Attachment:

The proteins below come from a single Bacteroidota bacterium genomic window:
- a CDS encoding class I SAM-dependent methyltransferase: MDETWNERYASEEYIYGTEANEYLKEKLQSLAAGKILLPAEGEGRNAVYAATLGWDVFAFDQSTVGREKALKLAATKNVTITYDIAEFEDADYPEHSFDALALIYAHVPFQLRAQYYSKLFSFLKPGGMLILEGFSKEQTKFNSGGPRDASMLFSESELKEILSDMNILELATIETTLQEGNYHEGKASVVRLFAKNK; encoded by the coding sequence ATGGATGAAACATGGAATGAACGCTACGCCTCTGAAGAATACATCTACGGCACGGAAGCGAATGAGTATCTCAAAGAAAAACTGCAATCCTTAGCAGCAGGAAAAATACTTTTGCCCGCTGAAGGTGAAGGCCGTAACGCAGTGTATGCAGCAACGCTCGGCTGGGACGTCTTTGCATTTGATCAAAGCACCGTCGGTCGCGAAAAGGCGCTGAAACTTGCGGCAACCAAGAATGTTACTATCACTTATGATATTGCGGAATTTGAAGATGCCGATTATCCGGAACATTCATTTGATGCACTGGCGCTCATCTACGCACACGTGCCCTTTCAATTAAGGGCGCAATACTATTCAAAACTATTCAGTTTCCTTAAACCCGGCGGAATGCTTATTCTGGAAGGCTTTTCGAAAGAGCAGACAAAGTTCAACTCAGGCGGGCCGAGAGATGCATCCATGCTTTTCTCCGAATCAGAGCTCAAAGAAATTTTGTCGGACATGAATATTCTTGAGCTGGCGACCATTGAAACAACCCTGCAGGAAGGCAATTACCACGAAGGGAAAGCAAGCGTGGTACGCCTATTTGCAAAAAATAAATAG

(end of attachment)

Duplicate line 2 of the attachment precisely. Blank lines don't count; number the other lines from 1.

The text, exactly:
- a CDS encoding class I SAM-dependent methyltransferase: MDETWNERYASEEYIYGTEANEYLKEKLQSLAAGKILLPAEGEGRNAVYAATLGWDVFAFDQSTVGREKALKLAATKNVTITYDIAEFEDADYPEHSFDALALIYAHVPFQLRAQYYSKLFSFLKPGGMLILEGFSKEQTKFNSGGPRDASMLFSESELKEILSDMNILELATIETTLQEGNYHEGKASVVRLFAKNK; encoded by the coding sequence ATGGATGAAACATGGAATGAACGCTACGCCTCTGAAGAATACATCTACGGCACGGAAGCGAATGAGTATCTCAAAGAAAAACTGCAATCCTTAGCAGCAGGAAAAATACTTTTGCCCGCTGAAGGTGAAGGCCGTAACGCAGTGTATGCAGCAACGCTCGGCTGGGACGTCTTTGCATTTGATCAAAGCACCGTCGGTCGCGAAAAGGCGCTGAAACTTGCGGCAACCAAGAATGTTACTATCACTTATGATATTGCGGAATTTGAAGATGCCGATTATCCGGAACATTCATTTGATGCACTGGCGCTCATCTACGCACACGTGCCCTTTCAATTAAGGGCGCAATACTATTCAAAACTATTCAGTTTCCTTAAACCCGGCGGAATGCTTATTCTGGAAGGCTTTTCGAAAGAGCAGACAAAGTTCAACTCAGGCGGGCCGAGAGATGCATCCATGCTTTTCTCCGAATCAGAGCTCAAAGAAATTTTGTCGGACATGAATATTCTTGAGCTGGCGACCATTGAAACAACCCTGCAGGAAGGCAATTACCACGAAGGGAAAGCAAGCGTGGTACGCCTATTTGCAAAAAATAAATAG